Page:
COVID-19 and esports: Necessity catapults gaming into the mainstream

With sporting events across the globe cancelled in the wake of the COVID-19 pandemic, esports and gaming have seen a rapid rise in popularity as people look for alternative entertainment.  

The increased popularity is filling a social void as much as bringing entertainment into many homes. Online gaming is allowing people to still connect with each other - even in lockdown - through major titles such as League of Legends, Call of Duty and FIFA, or through broadcast events. A recent PwC survey of 2,000 people revealed that just under half of participants are now playing or watching gaming content each week. This increases further for younger age groups, with more than two-thirds of under 35s playing or watching gaming content. 

With more than half of under 35s open to watching gaming or esports, in the absence of traditional sport, it’s no surprise that more mainstream organisations are turning to virtual competitions to appease fans, media and sponsors, and supplement lost revenue. The Grand National, Formula 1, Moto GP, the Spanish La Liga football league and NASCAR have all run online events, with many broadcast to millions on TV or streaming services. The Premier League, working with Gfinity, have launched an inaugural ePremier League Invitational Tournament to fill the void in schedules.

The rise of esports is a trend that we’ve tracked for several years in our Global Entertainment & Media Outlook. From a niche global market worth US$194m in 2014, esports revenues leapt to US$980m in 2019 and were projected to rise to almost US$1.8bn by 2023. But this was before COVID-19. Now, this projected figure looks understated.

With esports catapulted into the spotlight, it will be interesting to see what comes next.

What will come next?

How do esports businesses build on this growth?

A post lockdown esports market is likely to attract increased levels of investment and commercial partners. Some will be new to the industry and desperate to get involved. Esport companies should look to demonstrate to investors a maturing market over the next few months, supported by competent and strategic management teams to drive this. Not only will this blow away some misconceptions, but it will also help unlock a new set of investors, brands and sponsors that have not been available until now.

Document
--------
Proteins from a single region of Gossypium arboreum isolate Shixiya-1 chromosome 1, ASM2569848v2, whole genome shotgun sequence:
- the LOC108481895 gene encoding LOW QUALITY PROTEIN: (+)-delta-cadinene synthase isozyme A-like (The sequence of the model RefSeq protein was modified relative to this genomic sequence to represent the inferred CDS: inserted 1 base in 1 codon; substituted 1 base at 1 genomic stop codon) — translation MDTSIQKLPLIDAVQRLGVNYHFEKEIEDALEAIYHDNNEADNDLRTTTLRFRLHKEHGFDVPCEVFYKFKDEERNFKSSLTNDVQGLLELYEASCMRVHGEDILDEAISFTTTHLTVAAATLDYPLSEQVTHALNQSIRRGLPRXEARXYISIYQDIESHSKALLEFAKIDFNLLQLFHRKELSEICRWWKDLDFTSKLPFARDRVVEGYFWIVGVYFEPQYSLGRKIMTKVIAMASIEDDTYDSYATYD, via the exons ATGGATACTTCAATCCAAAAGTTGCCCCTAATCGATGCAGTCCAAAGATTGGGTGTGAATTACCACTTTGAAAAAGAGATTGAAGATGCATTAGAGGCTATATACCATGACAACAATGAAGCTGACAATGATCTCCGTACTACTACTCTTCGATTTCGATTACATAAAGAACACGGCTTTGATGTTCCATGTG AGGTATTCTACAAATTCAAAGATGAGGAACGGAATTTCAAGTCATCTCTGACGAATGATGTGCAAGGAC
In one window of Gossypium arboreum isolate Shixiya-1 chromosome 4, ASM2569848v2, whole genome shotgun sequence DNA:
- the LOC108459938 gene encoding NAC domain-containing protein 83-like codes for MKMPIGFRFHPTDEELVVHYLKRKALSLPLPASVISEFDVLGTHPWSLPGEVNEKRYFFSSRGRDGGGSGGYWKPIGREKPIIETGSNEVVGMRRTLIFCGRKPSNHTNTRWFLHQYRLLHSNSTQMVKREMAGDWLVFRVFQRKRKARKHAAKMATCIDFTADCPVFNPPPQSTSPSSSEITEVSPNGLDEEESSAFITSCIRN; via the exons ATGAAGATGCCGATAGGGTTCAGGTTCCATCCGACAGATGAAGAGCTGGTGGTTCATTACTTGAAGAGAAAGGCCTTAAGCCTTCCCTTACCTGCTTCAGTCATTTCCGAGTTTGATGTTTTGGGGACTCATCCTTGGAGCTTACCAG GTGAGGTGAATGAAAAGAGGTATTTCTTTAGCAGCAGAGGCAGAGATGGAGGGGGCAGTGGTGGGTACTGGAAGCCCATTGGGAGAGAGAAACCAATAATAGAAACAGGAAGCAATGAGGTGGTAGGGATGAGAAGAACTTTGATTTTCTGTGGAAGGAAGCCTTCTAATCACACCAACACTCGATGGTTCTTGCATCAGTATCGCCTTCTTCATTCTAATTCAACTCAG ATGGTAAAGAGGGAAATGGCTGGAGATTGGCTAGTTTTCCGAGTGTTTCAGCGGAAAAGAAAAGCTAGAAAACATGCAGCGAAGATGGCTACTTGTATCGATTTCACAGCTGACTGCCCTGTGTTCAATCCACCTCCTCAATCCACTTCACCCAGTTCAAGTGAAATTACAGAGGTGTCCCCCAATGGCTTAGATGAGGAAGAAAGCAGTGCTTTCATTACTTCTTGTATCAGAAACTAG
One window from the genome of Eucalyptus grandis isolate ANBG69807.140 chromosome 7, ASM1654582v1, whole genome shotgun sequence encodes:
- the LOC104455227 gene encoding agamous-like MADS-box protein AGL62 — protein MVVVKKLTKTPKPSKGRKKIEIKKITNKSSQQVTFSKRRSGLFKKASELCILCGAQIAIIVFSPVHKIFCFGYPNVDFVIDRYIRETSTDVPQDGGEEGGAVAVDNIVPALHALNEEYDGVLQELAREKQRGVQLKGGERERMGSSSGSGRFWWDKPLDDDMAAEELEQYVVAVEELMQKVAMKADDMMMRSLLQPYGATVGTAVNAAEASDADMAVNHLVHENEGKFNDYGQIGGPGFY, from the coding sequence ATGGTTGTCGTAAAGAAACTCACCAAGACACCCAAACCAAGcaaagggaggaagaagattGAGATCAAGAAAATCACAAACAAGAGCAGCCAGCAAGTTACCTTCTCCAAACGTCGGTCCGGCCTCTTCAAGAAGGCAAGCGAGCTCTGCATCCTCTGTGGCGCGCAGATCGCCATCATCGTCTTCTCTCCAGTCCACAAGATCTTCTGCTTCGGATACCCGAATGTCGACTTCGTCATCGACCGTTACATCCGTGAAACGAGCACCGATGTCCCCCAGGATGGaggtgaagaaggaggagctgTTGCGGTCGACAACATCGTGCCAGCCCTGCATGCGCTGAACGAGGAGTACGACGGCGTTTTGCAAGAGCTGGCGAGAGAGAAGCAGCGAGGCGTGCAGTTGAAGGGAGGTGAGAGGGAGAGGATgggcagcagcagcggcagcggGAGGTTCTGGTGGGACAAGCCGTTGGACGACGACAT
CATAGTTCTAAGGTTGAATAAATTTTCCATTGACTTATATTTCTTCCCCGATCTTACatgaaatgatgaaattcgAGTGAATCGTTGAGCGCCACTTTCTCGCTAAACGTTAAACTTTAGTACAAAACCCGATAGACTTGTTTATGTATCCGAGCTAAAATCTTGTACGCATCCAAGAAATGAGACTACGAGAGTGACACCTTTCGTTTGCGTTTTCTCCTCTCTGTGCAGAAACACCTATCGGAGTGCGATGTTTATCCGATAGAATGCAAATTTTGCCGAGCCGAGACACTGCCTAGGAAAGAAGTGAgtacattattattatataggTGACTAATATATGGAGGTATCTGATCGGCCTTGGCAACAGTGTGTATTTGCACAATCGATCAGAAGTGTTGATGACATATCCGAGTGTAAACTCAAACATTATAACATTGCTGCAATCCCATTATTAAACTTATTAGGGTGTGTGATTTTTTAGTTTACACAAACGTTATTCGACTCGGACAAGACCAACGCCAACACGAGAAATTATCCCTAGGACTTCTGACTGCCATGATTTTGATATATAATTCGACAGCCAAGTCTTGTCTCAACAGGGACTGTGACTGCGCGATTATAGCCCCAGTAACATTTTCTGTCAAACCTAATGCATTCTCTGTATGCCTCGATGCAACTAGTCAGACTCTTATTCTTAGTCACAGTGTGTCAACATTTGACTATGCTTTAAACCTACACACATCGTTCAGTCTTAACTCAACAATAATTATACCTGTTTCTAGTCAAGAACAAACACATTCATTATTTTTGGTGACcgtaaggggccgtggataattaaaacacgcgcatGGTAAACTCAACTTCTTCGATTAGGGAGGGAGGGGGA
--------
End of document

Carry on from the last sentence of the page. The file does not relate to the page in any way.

A clear, solid business plan is one way that organisations can build upon this unexpected opportunity. Esports organisations that know - and can show - what their strategy is and where their business is going will succeed. Franchising still appears to be the desired path for many investors. An ability to show business acumen, financial control and long-term objectives are likely to impress investors, particularly when underpinned by a strong management team. 

Showing an empathetic response to a difficult situation

While the esports industry should rightly enjoy its time in the spotlight, it’s also important to be aware of the situation that’s created this opportunity. Retailers and publishers, for example, will likely see huge 2020 results, as will streaming services like Twitch. These companies need to think about how they manage that financial performance and consider how their successes have come against the struggles of many others. 

There’s an opportunity for organisations to show their genuine empathy for this unprecedented scenario, and we are seeing this in action.

The industry has reacted to show some corporate responsibility. Some streamers have created a fund to help fight COVID-19. Twitch is running government pop-up ads to support the NHS. Others are using their power and influence to push the industry on its sustainability goals. Humility may prove to be very important.

What does the post-COVID-19 landscape hold for esports? 

While it’s too early to say, this could be a defining moment for esports. It’s unclear the extent to how much interest will stick when live events can take place again and lockdowns are lifted. But those organisations that work strategically over the coming weeks and months will create a solid foundation from which they will be well-positioned to reap the rewards.

Contact us

Andrew Fahey

Andrew Fahey

Esports Specialist, Director, PwC United Kingdom, PwC United Kingdom

Tel: +44 (0)7738 845455

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